Facchinetti, who moved onto the fashion radar after a short-lived stint as head of women's wear at Gucci, said she was made to feel very welcome at Valentino, although she hasn't yet met Valentino himself — "We tried," she said — but has spoken to his business partner, Giancarlo Giammetti, on the phone. She said that, fashion-wise, she feels like something of a kindred spirit to the legendary designer.
"You can't imagine how honored I am," Facchinetti said. "It was the last thing I thought would happen. I can't compare Valentino with anyone. He is a part of the history of fashion. This is a new start."
Facchinetti added she will treasure all the Valentino elements and history "like a jewel. I really feel very close to him and his sense of beauty, romance and femininity. But I don't want to compare myself with him at all. For me, the best gift is if he is happy about what I am doing, but I am a different person. I am a woman."
That said, Valentino's own extravagant lifestyle has always been inextricably linked to the appeal of the clothes, a notion Facchinetti is very aware of, but not too perturbed by. "He spent 40 years and I am just starting," she said. "I want to improve on the complete view of Valentino, and explore the lifestyle of the house.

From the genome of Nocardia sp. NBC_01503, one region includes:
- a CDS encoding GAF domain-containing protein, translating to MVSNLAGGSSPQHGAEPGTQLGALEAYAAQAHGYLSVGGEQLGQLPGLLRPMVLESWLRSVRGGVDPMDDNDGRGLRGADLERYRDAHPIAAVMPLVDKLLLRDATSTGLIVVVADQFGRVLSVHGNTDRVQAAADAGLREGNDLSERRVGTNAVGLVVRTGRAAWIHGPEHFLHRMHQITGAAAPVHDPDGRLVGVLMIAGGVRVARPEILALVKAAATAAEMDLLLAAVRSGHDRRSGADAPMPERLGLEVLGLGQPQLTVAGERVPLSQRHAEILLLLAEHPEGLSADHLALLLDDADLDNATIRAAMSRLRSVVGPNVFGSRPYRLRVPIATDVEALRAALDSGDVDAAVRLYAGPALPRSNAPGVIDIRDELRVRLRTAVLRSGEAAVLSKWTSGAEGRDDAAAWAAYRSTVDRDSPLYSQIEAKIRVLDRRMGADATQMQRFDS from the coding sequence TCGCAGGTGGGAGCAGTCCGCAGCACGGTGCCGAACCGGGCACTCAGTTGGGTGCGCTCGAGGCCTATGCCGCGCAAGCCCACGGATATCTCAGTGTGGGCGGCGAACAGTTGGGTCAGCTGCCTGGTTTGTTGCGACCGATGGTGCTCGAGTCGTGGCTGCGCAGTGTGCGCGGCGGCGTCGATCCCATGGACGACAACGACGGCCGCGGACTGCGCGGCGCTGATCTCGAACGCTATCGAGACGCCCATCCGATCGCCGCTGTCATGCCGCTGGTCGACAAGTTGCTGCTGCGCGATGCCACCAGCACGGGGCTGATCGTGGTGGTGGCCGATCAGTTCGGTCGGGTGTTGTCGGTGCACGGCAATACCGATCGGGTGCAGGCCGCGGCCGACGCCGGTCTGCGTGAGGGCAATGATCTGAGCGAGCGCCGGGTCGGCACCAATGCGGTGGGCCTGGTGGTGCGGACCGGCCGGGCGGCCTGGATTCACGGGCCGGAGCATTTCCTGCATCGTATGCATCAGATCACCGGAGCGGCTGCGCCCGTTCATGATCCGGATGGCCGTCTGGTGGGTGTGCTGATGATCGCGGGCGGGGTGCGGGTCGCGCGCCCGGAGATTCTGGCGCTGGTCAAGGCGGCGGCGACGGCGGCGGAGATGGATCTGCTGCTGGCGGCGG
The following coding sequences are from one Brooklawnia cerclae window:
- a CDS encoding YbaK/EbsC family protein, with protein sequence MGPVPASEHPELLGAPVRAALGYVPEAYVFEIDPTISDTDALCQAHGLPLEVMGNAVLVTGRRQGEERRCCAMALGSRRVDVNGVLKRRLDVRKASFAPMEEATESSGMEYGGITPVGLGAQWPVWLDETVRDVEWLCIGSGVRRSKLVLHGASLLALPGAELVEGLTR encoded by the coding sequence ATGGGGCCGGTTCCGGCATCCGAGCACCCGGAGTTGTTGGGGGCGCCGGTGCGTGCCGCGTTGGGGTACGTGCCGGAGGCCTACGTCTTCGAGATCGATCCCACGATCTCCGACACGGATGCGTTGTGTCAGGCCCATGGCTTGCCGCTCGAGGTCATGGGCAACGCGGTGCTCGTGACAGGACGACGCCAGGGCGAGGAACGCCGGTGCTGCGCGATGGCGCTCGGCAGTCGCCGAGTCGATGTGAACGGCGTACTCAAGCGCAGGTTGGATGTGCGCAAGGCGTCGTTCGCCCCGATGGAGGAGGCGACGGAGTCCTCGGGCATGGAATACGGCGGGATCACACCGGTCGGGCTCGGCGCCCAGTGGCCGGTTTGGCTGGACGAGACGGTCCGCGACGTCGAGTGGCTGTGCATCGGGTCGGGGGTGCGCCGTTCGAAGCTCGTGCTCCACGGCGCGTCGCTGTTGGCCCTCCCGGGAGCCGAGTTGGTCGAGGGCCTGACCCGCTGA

"Today, I feel much clearer about what I want and who I am," she added, perhaps with a nod to her stint at Gucci. "The approach is really me and it's my aesthetic. Valentino was very focused on beauty and timelessness, and this is ultimately my approach."
Most recently, Facchinetti had designed the Gamme Rouge collection for Moncler, and the partnership officially ended on Monday. There, she helped put the outerwear company on the fashion map, adding details such as sequins, plumes and hand-embroidery to the brand's signature down jackets."Moncler was very important for me," she said. "It was the first project I could really express myself in, which would seem bizarre because it has such a sports focus, but the approach was the same. I started with a couture approach and translated it into sport, with embroidery and finishes. It probably helped me get to where I am today much more than what I did in the past."